Sacramento PV Array Generates 100 kW

By Greg Zimmerman, Executive Editor  
OTHER PARTS OF THIS ARTICLEPt. 1: Southern California Edison Plans Nation's Largest Solar InstallationPt. 2: Solar Power, Without the CostPt. 3: The Advantage to Power Purchasing AgreementsPt. 4: This Page

As part of a complete energy efficiency and greenhouse gas reduction plan, Sacramento County, Calif., installed a 100 kW photovoltaic array on its Health and Human Services Building. The initiative is a key component of the county’s effort to meet its reduction goals as a member of the Chicago Climate Exchange. Sacramento County, along with King County, Wash., and Miami-Dade County, Fla., are the only county members of the voluntary, but legally binding, initiative to reduce greenhouse gas emissions below a predetermined baseline. For Sacramento County, that baseline is an average from the years 1998-2001.

But the main reason the county took on the solar and energy efficiency project is financial. “This reduces the cost of energy for the taxpayers,” says Carl Mosher, director of facility planning, architecture and real estate.

The county has a history of trying to be as green as possible and using renewable energy, says Mosher. A few years ago, the county completed a project where methane is extracted from a landfill and used to generate about 14 MW of electricity.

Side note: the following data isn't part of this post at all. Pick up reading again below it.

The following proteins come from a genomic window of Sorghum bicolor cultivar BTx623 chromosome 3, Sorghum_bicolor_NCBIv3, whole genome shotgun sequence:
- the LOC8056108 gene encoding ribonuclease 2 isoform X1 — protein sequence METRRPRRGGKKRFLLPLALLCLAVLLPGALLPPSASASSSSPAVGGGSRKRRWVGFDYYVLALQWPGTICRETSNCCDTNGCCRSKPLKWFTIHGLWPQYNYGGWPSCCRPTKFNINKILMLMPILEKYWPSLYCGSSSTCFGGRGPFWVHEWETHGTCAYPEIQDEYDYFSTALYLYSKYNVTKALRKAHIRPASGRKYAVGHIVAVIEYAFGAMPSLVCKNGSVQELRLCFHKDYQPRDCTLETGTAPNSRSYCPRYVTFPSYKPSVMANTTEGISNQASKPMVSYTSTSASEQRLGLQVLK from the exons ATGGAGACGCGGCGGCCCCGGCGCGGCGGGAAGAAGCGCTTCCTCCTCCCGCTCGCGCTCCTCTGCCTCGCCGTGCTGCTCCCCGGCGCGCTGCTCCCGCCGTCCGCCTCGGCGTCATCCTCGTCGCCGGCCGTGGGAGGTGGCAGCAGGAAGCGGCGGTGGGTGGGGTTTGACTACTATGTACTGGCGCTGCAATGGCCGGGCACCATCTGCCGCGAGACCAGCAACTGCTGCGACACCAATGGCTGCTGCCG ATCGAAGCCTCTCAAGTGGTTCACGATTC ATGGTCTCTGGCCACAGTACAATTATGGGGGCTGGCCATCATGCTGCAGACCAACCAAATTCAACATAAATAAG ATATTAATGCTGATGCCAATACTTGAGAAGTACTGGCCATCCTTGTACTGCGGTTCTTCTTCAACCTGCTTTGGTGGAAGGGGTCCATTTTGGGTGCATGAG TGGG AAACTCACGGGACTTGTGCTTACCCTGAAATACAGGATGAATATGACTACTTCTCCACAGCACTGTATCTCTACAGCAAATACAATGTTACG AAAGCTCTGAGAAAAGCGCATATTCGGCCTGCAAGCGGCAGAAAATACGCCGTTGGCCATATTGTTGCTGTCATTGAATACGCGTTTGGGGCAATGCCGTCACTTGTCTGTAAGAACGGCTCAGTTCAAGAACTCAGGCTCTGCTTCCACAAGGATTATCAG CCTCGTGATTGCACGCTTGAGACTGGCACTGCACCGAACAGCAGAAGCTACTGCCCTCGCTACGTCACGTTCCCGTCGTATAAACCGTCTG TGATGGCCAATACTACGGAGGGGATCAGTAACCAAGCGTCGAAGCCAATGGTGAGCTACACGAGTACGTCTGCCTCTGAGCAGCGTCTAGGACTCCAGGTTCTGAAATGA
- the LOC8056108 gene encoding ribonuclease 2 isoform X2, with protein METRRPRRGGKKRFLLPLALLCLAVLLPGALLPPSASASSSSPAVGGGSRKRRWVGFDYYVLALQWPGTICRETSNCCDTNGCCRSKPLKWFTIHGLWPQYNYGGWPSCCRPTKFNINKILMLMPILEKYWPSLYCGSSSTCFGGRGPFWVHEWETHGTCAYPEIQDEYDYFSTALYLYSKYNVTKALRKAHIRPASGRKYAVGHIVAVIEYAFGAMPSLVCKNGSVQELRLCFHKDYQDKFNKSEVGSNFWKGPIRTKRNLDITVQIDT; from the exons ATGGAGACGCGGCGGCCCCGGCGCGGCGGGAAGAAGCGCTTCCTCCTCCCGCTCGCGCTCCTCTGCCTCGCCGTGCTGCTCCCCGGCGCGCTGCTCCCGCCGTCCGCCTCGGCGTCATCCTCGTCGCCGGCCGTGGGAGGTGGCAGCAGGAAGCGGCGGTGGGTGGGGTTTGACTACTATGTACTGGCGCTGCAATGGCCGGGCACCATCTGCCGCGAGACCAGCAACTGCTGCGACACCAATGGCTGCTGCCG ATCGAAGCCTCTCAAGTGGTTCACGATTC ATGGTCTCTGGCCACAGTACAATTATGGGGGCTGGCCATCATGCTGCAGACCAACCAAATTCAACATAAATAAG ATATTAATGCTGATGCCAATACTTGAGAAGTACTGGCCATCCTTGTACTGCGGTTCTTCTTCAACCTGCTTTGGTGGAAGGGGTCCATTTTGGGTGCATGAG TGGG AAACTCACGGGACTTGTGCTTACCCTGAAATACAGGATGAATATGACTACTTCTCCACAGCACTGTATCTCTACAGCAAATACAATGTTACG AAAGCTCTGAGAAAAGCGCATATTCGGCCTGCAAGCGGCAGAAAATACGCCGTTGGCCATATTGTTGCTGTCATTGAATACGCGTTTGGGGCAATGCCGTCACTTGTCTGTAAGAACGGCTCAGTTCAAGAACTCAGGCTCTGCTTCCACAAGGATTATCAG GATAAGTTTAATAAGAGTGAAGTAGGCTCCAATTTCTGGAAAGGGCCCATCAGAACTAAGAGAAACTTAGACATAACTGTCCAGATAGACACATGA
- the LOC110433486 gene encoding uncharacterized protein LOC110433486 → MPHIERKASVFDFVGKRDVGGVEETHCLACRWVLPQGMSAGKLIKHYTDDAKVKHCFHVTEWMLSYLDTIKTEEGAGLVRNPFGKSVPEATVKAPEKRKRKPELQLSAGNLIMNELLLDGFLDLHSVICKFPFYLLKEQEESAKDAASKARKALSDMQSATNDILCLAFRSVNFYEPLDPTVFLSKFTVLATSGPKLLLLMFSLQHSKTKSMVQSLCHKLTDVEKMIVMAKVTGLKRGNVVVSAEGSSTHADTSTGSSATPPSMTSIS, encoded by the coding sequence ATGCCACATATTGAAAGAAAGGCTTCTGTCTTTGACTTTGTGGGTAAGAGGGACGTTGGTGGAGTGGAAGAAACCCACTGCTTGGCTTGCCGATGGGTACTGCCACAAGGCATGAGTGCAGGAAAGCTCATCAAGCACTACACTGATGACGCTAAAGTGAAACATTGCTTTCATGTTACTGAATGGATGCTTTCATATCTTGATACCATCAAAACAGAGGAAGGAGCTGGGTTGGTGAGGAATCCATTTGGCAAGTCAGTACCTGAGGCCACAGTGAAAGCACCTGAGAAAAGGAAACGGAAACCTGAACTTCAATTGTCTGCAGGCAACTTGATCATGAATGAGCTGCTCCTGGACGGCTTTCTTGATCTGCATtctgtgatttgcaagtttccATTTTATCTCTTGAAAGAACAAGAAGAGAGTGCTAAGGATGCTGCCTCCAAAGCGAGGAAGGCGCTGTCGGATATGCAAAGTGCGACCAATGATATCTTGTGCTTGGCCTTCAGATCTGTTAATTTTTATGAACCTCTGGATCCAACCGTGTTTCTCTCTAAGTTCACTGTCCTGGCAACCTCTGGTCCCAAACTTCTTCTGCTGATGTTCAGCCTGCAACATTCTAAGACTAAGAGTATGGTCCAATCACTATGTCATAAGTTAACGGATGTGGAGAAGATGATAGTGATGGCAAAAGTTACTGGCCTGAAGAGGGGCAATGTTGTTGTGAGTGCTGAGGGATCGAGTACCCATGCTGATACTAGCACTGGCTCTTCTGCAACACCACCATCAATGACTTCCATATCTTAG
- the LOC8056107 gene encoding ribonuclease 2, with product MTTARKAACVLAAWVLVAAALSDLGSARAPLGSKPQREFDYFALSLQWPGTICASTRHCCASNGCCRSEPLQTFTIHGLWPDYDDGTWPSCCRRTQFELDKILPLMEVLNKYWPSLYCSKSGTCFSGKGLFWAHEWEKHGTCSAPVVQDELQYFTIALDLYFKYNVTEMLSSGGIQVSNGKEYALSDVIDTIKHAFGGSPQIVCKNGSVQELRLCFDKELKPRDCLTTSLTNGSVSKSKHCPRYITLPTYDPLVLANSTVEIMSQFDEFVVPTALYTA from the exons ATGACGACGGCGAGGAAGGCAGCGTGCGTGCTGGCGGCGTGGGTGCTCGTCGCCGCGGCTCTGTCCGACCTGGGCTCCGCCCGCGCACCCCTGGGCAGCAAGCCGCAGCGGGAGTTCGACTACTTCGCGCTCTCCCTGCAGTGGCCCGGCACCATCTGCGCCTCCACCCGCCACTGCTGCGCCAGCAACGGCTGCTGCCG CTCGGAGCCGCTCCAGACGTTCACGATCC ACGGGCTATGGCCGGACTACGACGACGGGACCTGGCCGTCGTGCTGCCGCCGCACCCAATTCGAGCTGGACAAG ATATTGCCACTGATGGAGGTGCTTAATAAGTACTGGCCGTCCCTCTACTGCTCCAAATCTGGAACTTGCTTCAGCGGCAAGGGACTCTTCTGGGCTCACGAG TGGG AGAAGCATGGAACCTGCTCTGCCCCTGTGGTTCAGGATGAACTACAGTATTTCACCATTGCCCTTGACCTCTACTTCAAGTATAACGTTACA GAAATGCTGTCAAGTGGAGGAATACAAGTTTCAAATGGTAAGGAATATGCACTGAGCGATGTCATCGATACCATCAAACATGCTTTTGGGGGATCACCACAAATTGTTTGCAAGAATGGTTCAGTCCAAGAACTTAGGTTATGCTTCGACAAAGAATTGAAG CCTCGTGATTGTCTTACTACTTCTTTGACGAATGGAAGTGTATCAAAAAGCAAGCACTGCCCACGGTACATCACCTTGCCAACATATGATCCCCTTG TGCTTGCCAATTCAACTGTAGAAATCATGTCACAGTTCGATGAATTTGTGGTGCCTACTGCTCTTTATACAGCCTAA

The Health and Human Services building is the first of what Sacramento County hopes to be many solar installations. The 100 kW array, at its peak, provides about 25 percent of the building’s 400 kW load during the summer time. During the winter, the building’s load is 100 kW or less on some weekends, says Daniel Mendonsa, the county’s energy program manager, which means that the array will sometimes pump energy back into the grid.

“Live meters tell us how much power we’re using from the utility and there’s another meter on the PVs that shows us how much we’re producing, so we can see at any 15-second pulse what’s going on,” says Mendonsa.

The county received a $300,000 rebate from the Sacramento Municipal Utility District. Mendonsa says that, with the rebates and energy savings, the payback period for the entire project — which included lighting, HVAC and other energy upgrades as well — is expected to be about 10 years.

Contact FacilitiesNet Editorial Staff »

  posted on 7/1/2008   Article Use Policy

Related Topics: